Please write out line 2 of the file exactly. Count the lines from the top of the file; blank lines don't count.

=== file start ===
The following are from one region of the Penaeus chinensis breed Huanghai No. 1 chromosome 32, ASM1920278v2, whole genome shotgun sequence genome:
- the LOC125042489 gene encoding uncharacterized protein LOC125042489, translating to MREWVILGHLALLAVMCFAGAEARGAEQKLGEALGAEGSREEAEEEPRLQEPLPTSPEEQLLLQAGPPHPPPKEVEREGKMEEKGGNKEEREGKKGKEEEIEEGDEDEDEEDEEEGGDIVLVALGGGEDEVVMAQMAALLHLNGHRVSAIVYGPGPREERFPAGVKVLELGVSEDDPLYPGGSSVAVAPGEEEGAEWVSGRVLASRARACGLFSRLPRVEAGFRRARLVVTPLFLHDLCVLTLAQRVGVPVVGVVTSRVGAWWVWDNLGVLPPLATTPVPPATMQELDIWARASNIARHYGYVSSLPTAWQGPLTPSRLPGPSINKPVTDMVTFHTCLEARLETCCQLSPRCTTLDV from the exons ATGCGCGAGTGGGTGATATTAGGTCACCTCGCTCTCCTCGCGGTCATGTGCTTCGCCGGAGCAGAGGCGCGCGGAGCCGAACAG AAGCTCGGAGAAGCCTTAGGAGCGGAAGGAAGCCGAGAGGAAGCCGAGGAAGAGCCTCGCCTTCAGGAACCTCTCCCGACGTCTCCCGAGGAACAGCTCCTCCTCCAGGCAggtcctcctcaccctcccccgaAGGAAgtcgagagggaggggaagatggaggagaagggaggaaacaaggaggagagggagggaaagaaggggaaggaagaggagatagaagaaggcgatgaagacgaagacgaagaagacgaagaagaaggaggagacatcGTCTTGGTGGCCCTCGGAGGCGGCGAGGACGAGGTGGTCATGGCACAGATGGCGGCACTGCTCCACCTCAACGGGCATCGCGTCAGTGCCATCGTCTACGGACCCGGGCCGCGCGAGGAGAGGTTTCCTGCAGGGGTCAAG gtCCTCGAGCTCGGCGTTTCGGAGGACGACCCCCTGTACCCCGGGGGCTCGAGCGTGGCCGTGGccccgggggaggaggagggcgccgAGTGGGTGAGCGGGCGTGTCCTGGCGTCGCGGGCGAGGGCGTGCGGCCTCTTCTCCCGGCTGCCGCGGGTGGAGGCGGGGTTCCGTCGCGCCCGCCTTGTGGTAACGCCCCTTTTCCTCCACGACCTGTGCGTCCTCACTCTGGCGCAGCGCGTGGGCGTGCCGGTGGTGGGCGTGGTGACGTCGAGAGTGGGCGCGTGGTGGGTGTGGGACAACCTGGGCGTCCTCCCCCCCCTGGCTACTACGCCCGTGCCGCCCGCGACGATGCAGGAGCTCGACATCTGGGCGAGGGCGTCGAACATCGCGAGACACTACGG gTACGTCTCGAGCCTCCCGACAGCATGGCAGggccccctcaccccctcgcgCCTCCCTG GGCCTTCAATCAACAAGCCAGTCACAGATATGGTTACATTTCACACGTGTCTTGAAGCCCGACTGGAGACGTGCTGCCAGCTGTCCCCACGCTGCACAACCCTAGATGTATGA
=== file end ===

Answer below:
- the LOC125042489 gene encoding uncharacterized protein LOC125042489, translating to MREWVILGHLALLAVMCFAGAEARGAEQKLGEALGAEGSREEAEEEPRLQEPLPTSPEEQLLLQAGPPHPPPKEVEREGKMEEKGGNKEEREGKKGKEEEIEEGDEDEDEEDEEEGGDIVLVALGGGEDEVVMAQMAALLHLNGHRVSAIVYGPGPREERFPAGVKVLELGVSEDDPLYPGGSSVAVAPGEEEGAEWVSGRVLASRARACGLFSRLPRVEAGFRRARLVVTPLFLHDLCVLTLAQRVGVPVVGVVTSRVGAWWVWDNLGVLPPLATTPVPPATMQELDIWARASNIARHYGYVSSLPTAWQGPLTPSRLPGPSINKPVTDMVTFHTCLEARLETCCQLSPRCTTLDV from the exons ATGCGCGAGTGGGTGATATTAGGTCACCTCGCTCTCCTCGCGGTCATGTGCTTCGCCGGAGCAGAGGCGCGCGGAGCCGAACAG AAGCTCGGAGAAGCCTTAGGAGCGGAAGGAAGCCGAGAGGAAGCCGAGGAAGAGCCTCGCCTTCAGGAACCTCTCCCGACGTCTCCCGAGGAACAGCTCCTCCTCCAGGCAggtcctcctcaccctcccccgaAGGAAgtcgagagggaggggaagatggaggagaagggaggaaacaaggaggagagggagggaaagaaggggaaggaagaggagatagaagaaggcgatgaagacgaagacgaagaagacgaagaagaaggaggagacatcGTCTTGGTGGCCCTCGGAGGCGGCGAGGACGAGGTGGTCATGGCACAGATGGCGGCACTGCTCCACCTCAACGGGCATCGCGTCAGTGCCATCGTCTACGGACCCGGGCCGCGCGAGGAGAGGTTTCCTGCAGGGGTCAAG gtCCTCGAGCTCGGCGTTTCGGAGGACGACCCCCTGTACCCCGGGGGCTCGAGCGTGGCCGTGGccccgggggaggaggagggcgccgAGTGGGTGAGCGGGCGTGTCCTGGCGTCGCGGGCGAGGGCGTGCGGCCTCTTCTCCCGGCTGCCGCGGGTGGAGGCGGGGTTCCGTCGCGCCCGCCTTGTGGTAACGCCCCTTTTCCTCCACGACCTGTGCGTCCTCACTCTGGCGCAGCGCGTGGGCGTGCCGGTGGTGGGCGTGGTGACGTCGAGAGTGGGCGCGTGGTGGGTGTGGGACAACCTGGGCGTCCTCCCCCCCCTGGCTACTACGCCCGTGCCGCCCGCGACGATGCAGGAGCTCGACATCTGGGCGAGGGCGTCGAACATCGCGAGACACTACGG gTACGTCTCGAGCCTCCCGACAGCATGGCAGggccccctcaccccctcgcgCCTCCCTG GGCCTTCAATCAACAAGCCAGTCACAGATATGGTTACATTTCACACGTGTCTTGAAGCCCGACTGGAGACGTGCTGCCAGCTGTCCCCACGCTGCACAACCCTAGATGTATGA